Do mathematical explanations have instrumental value?
Scientific explanations are widely recognized to have instrumental value by helping scientists make predictions and control their environment. In this paper I raise, and provide a first analysis of, the question whether explanatory proofs in mathematics have analogous instrumental value. I first identify an important goal in mathematical practice: reusing resources from existing proofs to solve new problems. I then consider the more specific question: do explanatory proofs have instrumental value by promoting reuse of the resources they contain? In general, I argue that the answer to this question is “no” and demonstrate this in detail for the theory of mathematical explanation developed by Marc Lange.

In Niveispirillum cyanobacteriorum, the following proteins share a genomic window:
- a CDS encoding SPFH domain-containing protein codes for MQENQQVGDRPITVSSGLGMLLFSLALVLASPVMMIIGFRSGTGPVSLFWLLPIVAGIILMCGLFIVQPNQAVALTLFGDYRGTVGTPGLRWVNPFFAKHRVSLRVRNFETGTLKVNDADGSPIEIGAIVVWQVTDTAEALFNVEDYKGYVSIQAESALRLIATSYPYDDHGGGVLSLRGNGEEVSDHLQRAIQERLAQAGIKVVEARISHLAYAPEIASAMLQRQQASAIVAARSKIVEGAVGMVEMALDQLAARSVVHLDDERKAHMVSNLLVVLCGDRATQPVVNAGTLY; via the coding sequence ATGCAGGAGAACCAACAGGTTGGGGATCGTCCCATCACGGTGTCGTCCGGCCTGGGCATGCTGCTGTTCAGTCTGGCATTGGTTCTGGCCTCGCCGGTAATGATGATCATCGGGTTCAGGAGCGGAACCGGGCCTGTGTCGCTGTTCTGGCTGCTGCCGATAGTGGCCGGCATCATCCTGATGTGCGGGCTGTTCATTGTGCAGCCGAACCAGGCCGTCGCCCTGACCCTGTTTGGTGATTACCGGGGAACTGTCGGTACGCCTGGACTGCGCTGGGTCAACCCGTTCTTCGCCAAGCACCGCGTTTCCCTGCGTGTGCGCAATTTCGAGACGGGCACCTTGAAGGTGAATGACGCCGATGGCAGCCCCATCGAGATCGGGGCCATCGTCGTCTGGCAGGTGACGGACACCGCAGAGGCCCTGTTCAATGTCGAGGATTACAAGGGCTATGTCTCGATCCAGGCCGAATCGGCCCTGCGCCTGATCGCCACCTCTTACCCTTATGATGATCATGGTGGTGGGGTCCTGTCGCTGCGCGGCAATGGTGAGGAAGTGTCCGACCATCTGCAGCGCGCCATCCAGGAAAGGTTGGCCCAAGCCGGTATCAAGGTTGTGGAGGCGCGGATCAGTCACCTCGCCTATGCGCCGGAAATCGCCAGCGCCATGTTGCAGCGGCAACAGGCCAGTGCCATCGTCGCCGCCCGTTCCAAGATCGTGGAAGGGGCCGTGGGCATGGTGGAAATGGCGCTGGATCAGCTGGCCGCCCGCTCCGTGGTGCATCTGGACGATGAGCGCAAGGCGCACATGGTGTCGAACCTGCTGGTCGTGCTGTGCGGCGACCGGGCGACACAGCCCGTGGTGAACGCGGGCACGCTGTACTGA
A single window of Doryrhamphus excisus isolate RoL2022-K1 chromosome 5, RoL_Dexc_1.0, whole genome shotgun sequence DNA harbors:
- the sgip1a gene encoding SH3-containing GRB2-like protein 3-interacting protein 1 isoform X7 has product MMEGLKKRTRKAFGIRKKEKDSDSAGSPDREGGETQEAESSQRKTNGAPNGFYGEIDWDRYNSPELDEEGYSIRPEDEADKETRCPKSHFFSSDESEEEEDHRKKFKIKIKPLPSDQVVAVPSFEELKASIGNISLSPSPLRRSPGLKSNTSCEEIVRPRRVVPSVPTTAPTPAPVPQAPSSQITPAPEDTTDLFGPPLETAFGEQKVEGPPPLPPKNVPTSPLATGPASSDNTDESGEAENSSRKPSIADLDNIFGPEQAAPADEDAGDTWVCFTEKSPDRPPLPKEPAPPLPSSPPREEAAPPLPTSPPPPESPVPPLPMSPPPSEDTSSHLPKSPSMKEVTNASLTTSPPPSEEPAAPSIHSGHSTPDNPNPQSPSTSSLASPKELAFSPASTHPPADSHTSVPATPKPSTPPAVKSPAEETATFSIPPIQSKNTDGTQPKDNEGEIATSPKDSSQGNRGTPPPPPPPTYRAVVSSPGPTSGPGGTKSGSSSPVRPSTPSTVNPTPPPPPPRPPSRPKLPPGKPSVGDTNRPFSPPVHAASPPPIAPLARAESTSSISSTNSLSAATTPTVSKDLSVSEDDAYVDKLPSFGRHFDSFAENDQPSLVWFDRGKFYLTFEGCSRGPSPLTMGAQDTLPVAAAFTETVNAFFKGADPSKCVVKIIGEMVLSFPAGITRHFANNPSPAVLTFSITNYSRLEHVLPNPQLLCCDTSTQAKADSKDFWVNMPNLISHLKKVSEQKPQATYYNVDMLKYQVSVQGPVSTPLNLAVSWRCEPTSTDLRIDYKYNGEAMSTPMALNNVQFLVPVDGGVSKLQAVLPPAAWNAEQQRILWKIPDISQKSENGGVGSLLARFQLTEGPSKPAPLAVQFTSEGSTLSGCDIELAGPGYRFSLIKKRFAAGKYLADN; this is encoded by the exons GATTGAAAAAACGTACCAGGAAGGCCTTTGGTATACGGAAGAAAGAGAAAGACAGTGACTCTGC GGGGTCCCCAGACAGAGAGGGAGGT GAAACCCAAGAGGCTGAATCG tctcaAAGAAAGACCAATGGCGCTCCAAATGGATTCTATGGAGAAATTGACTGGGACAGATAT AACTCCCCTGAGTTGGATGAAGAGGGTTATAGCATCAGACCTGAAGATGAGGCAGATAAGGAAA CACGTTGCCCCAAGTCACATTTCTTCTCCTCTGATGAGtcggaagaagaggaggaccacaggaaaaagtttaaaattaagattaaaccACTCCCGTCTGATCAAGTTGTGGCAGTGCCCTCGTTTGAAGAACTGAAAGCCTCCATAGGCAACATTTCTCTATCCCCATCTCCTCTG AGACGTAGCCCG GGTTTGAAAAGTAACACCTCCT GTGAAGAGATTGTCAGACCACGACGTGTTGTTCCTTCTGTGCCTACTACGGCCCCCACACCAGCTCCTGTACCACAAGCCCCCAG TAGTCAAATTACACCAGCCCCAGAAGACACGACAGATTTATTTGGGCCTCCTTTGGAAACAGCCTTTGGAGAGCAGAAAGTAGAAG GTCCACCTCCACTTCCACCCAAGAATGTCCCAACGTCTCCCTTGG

KeywordsMathematical explanation Scientific explanation Mathematical practice Proof
I am very grateful to Jeremy Avigad, Michael Friedman, Erich Kummerfeld and Wilfried Sieg for helpful feedback on drafts of this paper. I am also grateful to participants at the 2018 Stanford Workshop on Mathematical Reasoning for their helpful questions and discussions on reuse in mathematics. Finally I am grateful to the anonymous reviewers who provided helpful feedback and suggestions.
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